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Since Fall of Berlin Wall, East-Central Europe Has Been in Eternal “Transition”

 

Tibor Varady (pictured): “Communism was supposed to be something shiny and wonderful. But the magic word ‘transition’ suggested that if we had problems … we hadn’t arrived yet.” (Photo: John Feffer)

Tibor Varady (pictured): “Communism was supposed to be something shiny and wonderful. But the magic word ‘transition’ suggested that if we had problems … we hadn’t arrived yet.” (Photo: John Feffer)

Cross-posted from JohnFeffer.com.

It has been commonplace to use the term “transition” when referring to what took place in East-Central Europe in the years immediately following 1989. The term initially had a refreshing vagueness to it. So much was up in the air. So much was changing. The fixed certainties of the past had melted away. At the same time, it was not exactly clear what the future held or, at least, when that future (of European Union membership, of a fully developed market economy, of a transparent democracy) would arrive. “Transition” offered a sense of movement forward without any fixed time frame. As an unemployed person might say that they are “between jobs,” the region as a whole was “in transition” from one state of affairs to another.
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Enough Undeclared Plutonium to Make 80 Nuclear Bombs? No Problem — if You’re Not Iran

 

The double standard about nuclear weapons threatens the nonproliferation regime. [Photo: Flickr]

The double standard about nuclear weapons and fuel, such as this plutonium ring, threatens the nonproliferation regime. [Photo: Flickr]

 

Japan Times reports that, “in what experts are terming an ‘inappropriate omission,’”*

Japan failed to include 640 kg of unused plutonium in its annual reports to the International Atomic Energy Agency in 2012 and 2013.

In its defense, an official at the Japan Atomic Energy Commission said

The stock is part of [technical stuff you don’t need to stumble over — RW] fuel stored in a reactor that was offline during this period, and was thus deemed exempt from IAEA reporting requirements. [But experts] warn that Japan’s reporting does not reflect the actual state of unused plutonium that could be diverted for nuclear weapons. The unreported amount is enough to make about 80 nuclear bombs! [Emphasis, as well as bang ­— ! — added.]

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The Two Faces of ISIS: Summary Executions and Planting Flowers

 

If ISIS moderates its brutality, maybe it should be given a shot at running Iraq. (Photo of power plant in Bayji: Wikimedia Commons)

If ISIS moderates its brutality, maybe it should be given a shot at running Iraq. (Photo of power plant in Bayji: Wikimedia Commons)

At the Washington Post Monkey Cage, Andrew Shaver and Gabriel Tenorio report that a “lack of basic services, including electricity, fuel and water … may have laid conditions suitable for ISIS’ spread.” In order to “assess how the provision of social services during the Iraq war affected insurgent violence,” they examined “the relationship between available electricity and insurgent attacks on coalition forces.” They found “strong if preliminary evidence that increased electricity supply worked to reduce insurgent violence during the conflict.”
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The Sunni Caliphate’s Little-Known Counterpart — the Shiite Imamate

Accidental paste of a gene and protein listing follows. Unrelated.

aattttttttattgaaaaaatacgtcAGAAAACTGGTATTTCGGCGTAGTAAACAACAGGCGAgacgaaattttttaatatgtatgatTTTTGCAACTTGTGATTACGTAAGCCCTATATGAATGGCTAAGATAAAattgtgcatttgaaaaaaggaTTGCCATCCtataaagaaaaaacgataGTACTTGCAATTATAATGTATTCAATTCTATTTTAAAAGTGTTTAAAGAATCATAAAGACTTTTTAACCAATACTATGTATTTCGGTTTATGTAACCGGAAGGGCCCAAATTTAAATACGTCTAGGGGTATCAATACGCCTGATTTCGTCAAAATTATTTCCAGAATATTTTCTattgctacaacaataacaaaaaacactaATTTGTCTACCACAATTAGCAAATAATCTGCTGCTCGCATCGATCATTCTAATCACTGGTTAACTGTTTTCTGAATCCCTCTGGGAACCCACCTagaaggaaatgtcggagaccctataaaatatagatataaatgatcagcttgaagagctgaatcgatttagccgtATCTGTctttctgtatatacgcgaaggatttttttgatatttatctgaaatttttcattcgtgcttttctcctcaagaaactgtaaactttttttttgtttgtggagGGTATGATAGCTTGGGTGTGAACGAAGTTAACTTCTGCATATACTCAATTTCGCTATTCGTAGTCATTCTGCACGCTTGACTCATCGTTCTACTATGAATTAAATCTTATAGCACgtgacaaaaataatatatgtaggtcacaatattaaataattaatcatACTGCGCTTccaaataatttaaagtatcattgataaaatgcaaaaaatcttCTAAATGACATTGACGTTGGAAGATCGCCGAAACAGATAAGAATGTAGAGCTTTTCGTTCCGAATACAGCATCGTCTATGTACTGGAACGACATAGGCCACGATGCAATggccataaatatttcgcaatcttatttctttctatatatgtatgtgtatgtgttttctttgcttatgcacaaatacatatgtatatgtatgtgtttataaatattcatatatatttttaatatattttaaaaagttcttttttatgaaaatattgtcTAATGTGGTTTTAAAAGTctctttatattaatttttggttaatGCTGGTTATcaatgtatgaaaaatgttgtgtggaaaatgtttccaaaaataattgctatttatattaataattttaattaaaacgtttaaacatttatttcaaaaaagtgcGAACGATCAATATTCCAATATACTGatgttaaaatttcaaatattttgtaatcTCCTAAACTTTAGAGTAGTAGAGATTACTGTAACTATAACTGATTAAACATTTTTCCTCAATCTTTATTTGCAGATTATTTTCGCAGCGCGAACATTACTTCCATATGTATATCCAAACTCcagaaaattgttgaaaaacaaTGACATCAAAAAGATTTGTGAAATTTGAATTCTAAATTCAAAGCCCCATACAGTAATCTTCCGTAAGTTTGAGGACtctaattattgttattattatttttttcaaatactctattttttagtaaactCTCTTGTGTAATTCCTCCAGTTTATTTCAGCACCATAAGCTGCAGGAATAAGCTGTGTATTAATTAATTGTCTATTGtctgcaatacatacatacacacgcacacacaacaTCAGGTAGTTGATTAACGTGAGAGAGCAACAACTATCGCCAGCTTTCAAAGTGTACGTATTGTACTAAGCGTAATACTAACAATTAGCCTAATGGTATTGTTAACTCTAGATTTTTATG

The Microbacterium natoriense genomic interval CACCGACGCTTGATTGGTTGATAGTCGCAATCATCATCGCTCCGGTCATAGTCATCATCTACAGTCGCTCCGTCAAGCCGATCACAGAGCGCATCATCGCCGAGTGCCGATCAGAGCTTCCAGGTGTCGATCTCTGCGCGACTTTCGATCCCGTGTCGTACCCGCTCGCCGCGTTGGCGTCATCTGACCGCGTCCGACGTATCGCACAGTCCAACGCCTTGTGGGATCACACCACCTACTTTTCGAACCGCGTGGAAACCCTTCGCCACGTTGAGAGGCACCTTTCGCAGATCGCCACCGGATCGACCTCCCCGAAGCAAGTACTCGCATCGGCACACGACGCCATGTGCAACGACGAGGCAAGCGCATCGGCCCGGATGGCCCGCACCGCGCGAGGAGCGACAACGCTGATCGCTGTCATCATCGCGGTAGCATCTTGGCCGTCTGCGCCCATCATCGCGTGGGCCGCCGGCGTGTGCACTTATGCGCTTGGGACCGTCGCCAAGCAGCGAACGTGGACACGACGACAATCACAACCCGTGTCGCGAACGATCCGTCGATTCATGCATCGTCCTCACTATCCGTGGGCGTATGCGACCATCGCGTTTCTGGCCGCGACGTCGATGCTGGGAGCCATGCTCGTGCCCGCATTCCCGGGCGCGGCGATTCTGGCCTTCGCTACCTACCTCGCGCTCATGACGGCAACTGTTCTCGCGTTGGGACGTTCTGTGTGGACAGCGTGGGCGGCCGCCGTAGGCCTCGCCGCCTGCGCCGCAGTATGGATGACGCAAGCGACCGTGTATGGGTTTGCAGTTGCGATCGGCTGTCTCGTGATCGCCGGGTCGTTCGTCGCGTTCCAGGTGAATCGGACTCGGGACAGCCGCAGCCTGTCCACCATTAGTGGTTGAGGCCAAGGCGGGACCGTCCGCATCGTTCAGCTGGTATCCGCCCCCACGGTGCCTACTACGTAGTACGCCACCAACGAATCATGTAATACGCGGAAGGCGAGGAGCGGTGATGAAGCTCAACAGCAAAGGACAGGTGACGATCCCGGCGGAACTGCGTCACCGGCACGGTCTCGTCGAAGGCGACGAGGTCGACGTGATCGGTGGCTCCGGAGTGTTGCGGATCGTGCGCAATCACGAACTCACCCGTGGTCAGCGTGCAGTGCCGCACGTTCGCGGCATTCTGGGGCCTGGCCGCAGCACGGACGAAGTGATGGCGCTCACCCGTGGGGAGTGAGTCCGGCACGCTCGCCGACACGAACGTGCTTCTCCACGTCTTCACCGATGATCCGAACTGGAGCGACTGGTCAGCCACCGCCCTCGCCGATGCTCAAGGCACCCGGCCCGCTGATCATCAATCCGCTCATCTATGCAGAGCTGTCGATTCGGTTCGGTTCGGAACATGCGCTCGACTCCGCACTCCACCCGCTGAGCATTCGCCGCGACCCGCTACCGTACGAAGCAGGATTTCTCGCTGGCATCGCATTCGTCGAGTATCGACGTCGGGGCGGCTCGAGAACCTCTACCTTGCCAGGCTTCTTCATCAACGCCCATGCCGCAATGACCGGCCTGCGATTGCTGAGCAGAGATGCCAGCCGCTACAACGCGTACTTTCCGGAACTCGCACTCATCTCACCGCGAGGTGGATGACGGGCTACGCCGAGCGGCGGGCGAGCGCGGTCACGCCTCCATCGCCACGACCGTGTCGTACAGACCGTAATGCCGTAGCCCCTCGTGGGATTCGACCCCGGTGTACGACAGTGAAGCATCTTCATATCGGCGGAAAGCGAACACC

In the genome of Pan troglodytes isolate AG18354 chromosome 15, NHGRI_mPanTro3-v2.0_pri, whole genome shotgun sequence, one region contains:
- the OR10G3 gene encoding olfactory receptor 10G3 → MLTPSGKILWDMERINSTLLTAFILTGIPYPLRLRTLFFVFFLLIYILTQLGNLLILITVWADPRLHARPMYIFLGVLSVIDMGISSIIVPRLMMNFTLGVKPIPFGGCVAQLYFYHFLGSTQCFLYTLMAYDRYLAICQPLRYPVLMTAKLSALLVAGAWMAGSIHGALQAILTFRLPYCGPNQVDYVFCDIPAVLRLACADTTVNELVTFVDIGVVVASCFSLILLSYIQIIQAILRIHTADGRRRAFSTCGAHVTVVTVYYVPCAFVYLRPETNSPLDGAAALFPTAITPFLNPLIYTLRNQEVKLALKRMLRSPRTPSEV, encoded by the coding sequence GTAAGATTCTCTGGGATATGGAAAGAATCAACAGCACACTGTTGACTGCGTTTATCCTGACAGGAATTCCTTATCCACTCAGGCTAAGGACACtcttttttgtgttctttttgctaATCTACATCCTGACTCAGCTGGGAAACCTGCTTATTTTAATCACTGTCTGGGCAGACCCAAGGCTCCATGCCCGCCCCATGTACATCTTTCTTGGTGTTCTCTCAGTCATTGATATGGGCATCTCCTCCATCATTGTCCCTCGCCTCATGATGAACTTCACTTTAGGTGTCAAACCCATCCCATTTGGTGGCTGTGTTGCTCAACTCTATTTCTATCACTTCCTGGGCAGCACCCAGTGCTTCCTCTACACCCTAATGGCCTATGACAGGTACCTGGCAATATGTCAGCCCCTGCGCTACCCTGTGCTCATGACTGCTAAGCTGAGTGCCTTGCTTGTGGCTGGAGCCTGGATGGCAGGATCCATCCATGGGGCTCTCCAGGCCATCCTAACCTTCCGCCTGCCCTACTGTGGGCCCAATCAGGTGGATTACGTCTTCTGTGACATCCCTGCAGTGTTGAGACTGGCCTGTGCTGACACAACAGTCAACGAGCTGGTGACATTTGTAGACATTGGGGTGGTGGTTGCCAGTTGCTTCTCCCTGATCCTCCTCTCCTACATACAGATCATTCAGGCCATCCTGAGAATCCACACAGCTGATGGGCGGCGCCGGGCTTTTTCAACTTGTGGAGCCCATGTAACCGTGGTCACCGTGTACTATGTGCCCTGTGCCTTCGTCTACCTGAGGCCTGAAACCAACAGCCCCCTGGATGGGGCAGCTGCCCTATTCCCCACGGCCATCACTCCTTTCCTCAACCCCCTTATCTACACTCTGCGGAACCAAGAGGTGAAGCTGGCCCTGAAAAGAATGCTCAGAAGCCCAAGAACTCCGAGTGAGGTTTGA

A caliphate is more democratic than an imamate — in theory. (Photo: Flickr)

A caliphate is more democratic than an imamate — in theory. (Photo: Flickr)

So Iraq is in turmoil, and a full-fledged sectarian conflict between Sunnis and Shiites looks imminent. Probably, USA will need to interfere yet again (there’s oil at stake, after all), and the inefficiency of Nouri al-Maliki’s rule has been exposed.

However, beyond all that, something else is worth discussing here. The message and motives of ISIS have clearly shown that they intend to restore the Caliphate, like it or not. This has sent the alarm bells ringing: Caliphate poses a threat to both Western hegemony in the region as well as the misrule of regional despots. Quite obviously, everyone is alarmed at the success of ISIS.

The fact that ISIS have shown a visible dislike for Shiite rule in Iraq further adds a new dimension to the age-old question: Sunni Caliphate or Shiite Imamate? Which one is better as a self-rule option for Muslims, and more importantly, for preserving the peace of the entire region?
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Soldiers Suffered From PTSD in the Middle Ages, Too

 

PTSD and moral injury are as old as mankind. (Image: Public Domain)

PTSD and moral injury are as old as mankind. (Image: Public Domain)

 

Often a component of Post-traumatic Stress Syndrome, moral injury is defined thusly by the U.S. Department of Veteran Affairs.

In the context of war, moral injuries may stem from direct participation in acts of combat, such as killing or harming others, or indirect acts, such as witnessing death or dying, failing to prevent immoral acts of others, or giving or receiving orders that are perceived as gross moral violations.

The only thing new about PTSD is the term (which was coined in the seventies); we can safely assume that’s the case with moral injury as well. In an important recent work of history, The Norman Conquest (Pegasus Books, 2012), Marc Morris depicts growing revulsion, four years after the Battle of Hastings, among some of William the Conqueror’s Norman forces at the war crimes they found themselves engaging in to suppress English rebellions.